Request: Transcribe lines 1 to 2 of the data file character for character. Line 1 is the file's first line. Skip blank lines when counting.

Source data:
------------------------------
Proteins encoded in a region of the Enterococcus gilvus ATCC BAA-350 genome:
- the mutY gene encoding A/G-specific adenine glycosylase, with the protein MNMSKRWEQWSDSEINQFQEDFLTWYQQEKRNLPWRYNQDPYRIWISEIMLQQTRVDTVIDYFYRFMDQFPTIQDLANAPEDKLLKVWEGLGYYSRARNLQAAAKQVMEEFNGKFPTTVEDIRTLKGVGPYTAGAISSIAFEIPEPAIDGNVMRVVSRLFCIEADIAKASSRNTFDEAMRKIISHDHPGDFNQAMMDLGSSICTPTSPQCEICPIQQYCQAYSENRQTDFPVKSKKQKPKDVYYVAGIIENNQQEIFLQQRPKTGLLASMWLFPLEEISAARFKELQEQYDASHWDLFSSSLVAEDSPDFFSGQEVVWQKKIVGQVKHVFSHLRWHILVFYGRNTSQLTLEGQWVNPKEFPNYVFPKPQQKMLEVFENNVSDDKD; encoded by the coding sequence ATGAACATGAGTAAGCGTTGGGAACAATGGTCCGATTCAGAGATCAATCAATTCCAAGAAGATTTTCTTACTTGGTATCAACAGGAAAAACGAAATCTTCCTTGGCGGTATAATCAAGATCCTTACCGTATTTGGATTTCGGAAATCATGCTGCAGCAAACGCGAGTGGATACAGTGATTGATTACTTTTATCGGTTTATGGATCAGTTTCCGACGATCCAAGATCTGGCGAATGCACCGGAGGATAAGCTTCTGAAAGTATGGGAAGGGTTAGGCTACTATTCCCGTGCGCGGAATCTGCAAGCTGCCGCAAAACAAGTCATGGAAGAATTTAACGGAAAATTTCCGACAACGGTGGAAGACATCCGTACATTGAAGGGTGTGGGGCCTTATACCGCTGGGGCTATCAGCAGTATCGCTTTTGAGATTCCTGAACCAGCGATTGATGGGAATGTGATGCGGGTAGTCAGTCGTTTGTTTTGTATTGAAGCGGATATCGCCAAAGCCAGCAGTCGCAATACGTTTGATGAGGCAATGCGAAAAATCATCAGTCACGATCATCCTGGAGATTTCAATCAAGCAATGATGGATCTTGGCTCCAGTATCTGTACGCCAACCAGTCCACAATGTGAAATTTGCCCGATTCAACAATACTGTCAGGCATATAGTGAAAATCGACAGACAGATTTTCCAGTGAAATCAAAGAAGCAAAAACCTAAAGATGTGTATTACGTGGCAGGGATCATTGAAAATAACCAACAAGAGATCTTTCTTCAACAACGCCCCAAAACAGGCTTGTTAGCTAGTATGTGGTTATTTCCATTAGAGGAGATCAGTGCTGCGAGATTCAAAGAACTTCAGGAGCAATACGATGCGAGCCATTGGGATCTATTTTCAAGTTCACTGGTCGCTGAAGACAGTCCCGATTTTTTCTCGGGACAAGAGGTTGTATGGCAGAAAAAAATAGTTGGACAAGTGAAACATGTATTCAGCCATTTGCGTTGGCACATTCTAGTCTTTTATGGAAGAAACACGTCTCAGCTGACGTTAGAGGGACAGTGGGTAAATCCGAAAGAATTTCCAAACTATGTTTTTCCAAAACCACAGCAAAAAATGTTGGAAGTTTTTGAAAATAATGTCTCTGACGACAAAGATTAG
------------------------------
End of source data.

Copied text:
Proteins encoded in a region of the Enterococcus gilvus ATCC BAA-350 genome:
- the mutY gene encoding A/G-specific adenine glycosylase, with the protein MNMSKRWEQWSDSEINQFQEDFLTWYQQEKRNLPWRYNQDPYRIWISEIMLQQTRVDTVIDYFYRFMDQFPTIQDLANAPEDKLLKVWEGLGYYSRARNLQAAAKQVMEEFNGKFPTTVEDIRTLKGVGPYTAGAISSIAFEIPEPAIDGNVMRVVSRLFCIEADIAKASSRNTFDEAMRKIISHDHPGDFNQAMMDLGSSICTPTSPQCEICPIQQYCQAYSENRQTDFPVKSKKQKPKDVYYVAGIIENNQQEIFLQQRPKTGLLASMWLFPLEEISAARFKELQEQYDASHWDLFSSSLVAEDSPDFFSGQEVVWQKKIVGQVKHVFSHLRWHILVFYGRNTSQLTLEGQWVNPKEFPNYVFPKPQQKMLEVFENNVSDDKD; encoded by the coding sequence ATGAACATGAGTAAGCGTTGGGAACAATGGTCCGATTCAGAGATCAATCAATTCCAAGAAGATTTTCTTACTTGGTATCAACAGGAAAAACGAAATCTTCCTTGGCGGTATAATCAAGATCCTTACCGTATTTGGATTTCGGAAATCATGCTGCAGCAAACGCGAGTGGATACAGTGATTGATTACTTTTATCGGTTTATGGATCAGTTTCCGACGATCCAAGATCTGGCGAATGCACCGGAGGATAAGCTTCTGAAAGTATGGGAAGGGTTAGGCTACTATTCCCGTGCGCGGAATCTGCAAGCTGCCGCAAAACAAGTCATGGAAGAATTTAACGGAAAATTTCCGACAACGGTGGAAGACATCCGTACATTGAAGGGTGTGGGGCCTTATACCGCTGGGGCTATCAGCAGTATCGCTTTTGAGATTCCTGAACCAGCGATTGATGGGAATGTGATGCGGGTAGTCAGTCGTTTGTTTTGTATTGAAGCGGATATCGCCAAAGCCAGCAGTCGCAATACGTTTGATGAGGCAATGCGAAAAATCATCAGTCACGATCATCCTGGAGATTTCAATCAAGCAATGATGGATCTTGGCTCCAGTATCTGTACGCCAACCAGTCCACAATGTGAAATTTGCCCGATTCAACAATACTGTCAGGCATATAGTGAAAATCGACAGACAGATTTTCCAGTGAAATCAAAGAAGCAAAAACCTAAAGATGTGTATTACGTGGCAGGGATCATTGAAAATAACCAACAAGAGATCTTTCTTCAACAACGCCCCAAAACAGGCTTGTTAGCTAGTATGTGGTTATTTCCATTAGAGGAGATCAGTGCTGCGAGATTCAAAGAACTTCAGGAGCAATACGATGCGAGCCATTGGGATCTATTTTCAAGTTCACTGGTCGCTGAAGACAGTCCCGATTTTTTCTCGGGACAAGAGGTTGTATGGCAGAAAAAAATAGTTGGACAAGTGAAACATGTATTCAGCCATTTGCGTTGGCACATTCTAGTCTTTTATGGAAGAAACACGTCTCAGCTGACGTTAGAGGGACAGTGGGTAAATCCGAAAGAATTTCCAAACTATGTTTTTCCAAAACCACAGCAAAAAATGTTGGAAGTTTTTGAAAATAATGTCTCTGACGACAAAGATTAG